A newly released report shows how devastating a June 2015 incident was to the Merit System Protection Board.
A little-reported but “catastrophic” power outage that hit the Merit Systems Protection Board staff June 30, 2015, has prompted a series of reforms to the federal employee complaint adjudication agency’s in-house electronic records system.
Details are outlined in an October 2015 consultant’s report recently obtained by Government Executive under the Freedom of Information Act, supplemented by comment this week from MSPB’s acting chief information technology officer.
“The catastrophic failure of the entire virtual environment on 30 June 2015, a key component to the e-Adjudication strategy, and the resulting loss of data, configuration and confidence of the user community has halted much of the e-Adjudication strategy in the near term,” wrote IT auditors from Cask LLC in the Oct. 30, 2015, report after assessing the MSPB’s Information Resource Management team’s efforts to move to a paperless records system.
The consultants interviewed staff and analyzed the agency’s IT infrastructure, virtualization strategy and operational processes and procedures, making 42 specific observations and recommendations. Among the observations:
- Basic system and network security practices had not been implemented, “leaving the organization open to multiple vulnerabilities,” the report said: “MSPB has no safeguards in place to prevent an unauthorized user from plugging a random laptop or other device into the network."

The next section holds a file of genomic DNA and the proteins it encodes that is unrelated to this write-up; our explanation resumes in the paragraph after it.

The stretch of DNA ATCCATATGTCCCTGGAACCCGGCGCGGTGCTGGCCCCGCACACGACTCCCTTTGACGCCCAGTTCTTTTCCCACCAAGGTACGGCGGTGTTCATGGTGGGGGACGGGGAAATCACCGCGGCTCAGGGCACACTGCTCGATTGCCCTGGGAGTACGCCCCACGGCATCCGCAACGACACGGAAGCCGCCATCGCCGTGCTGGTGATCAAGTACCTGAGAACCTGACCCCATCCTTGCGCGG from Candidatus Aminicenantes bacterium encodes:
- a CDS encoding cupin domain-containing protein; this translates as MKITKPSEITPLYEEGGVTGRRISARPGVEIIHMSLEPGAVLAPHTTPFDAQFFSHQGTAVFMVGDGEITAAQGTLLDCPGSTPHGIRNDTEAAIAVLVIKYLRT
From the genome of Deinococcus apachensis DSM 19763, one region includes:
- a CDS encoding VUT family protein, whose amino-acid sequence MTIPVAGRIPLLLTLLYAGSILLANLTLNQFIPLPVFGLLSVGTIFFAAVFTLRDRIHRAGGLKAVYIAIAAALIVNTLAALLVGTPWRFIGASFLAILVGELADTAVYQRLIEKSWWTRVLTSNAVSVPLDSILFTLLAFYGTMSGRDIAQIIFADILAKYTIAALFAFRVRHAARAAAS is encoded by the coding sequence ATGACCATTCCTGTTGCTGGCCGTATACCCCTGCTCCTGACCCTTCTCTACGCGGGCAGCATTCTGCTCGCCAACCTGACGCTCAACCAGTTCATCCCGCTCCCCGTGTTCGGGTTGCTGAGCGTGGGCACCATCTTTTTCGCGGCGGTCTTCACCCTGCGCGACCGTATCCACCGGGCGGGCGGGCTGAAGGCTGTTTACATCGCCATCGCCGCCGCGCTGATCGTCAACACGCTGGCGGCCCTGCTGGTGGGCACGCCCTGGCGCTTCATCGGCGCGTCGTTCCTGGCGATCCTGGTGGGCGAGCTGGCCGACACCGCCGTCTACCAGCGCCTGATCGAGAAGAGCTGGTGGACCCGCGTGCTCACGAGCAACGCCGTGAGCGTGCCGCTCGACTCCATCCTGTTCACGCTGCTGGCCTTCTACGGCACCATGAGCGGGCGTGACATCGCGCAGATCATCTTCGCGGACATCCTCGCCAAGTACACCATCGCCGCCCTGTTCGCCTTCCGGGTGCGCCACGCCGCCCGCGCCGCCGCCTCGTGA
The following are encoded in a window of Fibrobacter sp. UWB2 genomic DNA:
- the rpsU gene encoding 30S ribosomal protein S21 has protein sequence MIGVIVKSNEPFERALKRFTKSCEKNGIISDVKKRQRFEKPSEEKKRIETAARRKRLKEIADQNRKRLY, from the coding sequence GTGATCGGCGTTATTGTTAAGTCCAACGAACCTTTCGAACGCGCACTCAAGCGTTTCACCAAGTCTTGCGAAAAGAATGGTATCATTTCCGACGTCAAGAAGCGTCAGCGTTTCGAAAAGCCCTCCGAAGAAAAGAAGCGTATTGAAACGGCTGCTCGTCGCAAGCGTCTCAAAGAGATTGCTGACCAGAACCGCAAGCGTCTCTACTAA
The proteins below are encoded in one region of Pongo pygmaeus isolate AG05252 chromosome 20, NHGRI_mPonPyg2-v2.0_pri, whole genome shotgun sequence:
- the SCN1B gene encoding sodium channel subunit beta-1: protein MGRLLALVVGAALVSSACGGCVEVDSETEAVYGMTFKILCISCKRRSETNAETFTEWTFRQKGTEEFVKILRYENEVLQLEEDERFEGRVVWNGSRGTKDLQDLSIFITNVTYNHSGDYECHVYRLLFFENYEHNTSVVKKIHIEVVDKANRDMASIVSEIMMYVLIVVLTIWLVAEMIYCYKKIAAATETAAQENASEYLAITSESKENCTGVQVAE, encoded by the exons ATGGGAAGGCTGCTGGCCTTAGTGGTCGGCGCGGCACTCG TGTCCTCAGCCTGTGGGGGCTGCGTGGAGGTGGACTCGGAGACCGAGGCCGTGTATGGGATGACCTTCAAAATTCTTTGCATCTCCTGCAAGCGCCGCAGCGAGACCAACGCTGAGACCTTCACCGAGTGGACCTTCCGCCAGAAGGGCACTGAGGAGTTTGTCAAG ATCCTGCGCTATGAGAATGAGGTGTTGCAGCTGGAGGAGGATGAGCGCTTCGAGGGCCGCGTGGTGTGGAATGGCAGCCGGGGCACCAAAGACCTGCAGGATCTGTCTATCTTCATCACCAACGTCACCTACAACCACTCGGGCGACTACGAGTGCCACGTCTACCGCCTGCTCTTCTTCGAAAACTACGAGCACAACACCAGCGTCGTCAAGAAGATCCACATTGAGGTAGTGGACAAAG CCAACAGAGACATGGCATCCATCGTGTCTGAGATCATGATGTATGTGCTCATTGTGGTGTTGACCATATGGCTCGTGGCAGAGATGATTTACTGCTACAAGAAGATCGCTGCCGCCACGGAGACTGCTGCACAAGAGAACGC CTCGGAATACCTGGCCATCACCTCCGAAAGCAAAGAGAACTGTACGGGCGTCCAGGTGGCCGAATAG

- The guest Wi-Fi access point was tied into the headquarters production network, thus “allowing anyone with the proper tools on their laptop to get an accurate map of all devices on the network, opening up the organization for further malicious intrusions.”
- Operational processes weren’t documented, leaving the infrastructure vulnerable to failures, the report said: “The lack of documentation and independent configuration backups prior to the virtual environment failure set back the [virtual desktop infrastructure] implementation a number of months.”
- Analysts found that key network security and management processes weren’t in place, and there were “significant technical obstacles” that probably warranted outside professional services, along with “significant organizational acceptance obstacles.”
Among the recommendations was that MSPB find the funding to bring in a third-party IT services provider and increase its help desk hours (staff are located across several time zones).
“Some users have gotten into the habit of bypassing the help desk and calling technicians directly,” the report said. “This is not best practice and reduces visibility across the enterprise.”
Overall, however, “upon consideration of all of the organizational, process and technology assessment observations, we conclude that although there are significant obstacles, with sufficient resourcing IRM can meet the vast majority of e-Adjudication goals,” Cask concluded.
In a statement to Government Executive in late November, acting Chief Technology Officer William Spencer said MSPB has completed 60 percent of the Cask report recommendations.
“We continue to follow up on the remaining recommendations. Some of those require substantial effort, e.g., updating our core business applications,” he said. The agency is actively pursuing two internal goals that align with the Cask recommendations, Spencer wrote in an email: “Improving the stability and reliability of our IT environment; and modernizing our core business applications and migrating our data center to the cloud.”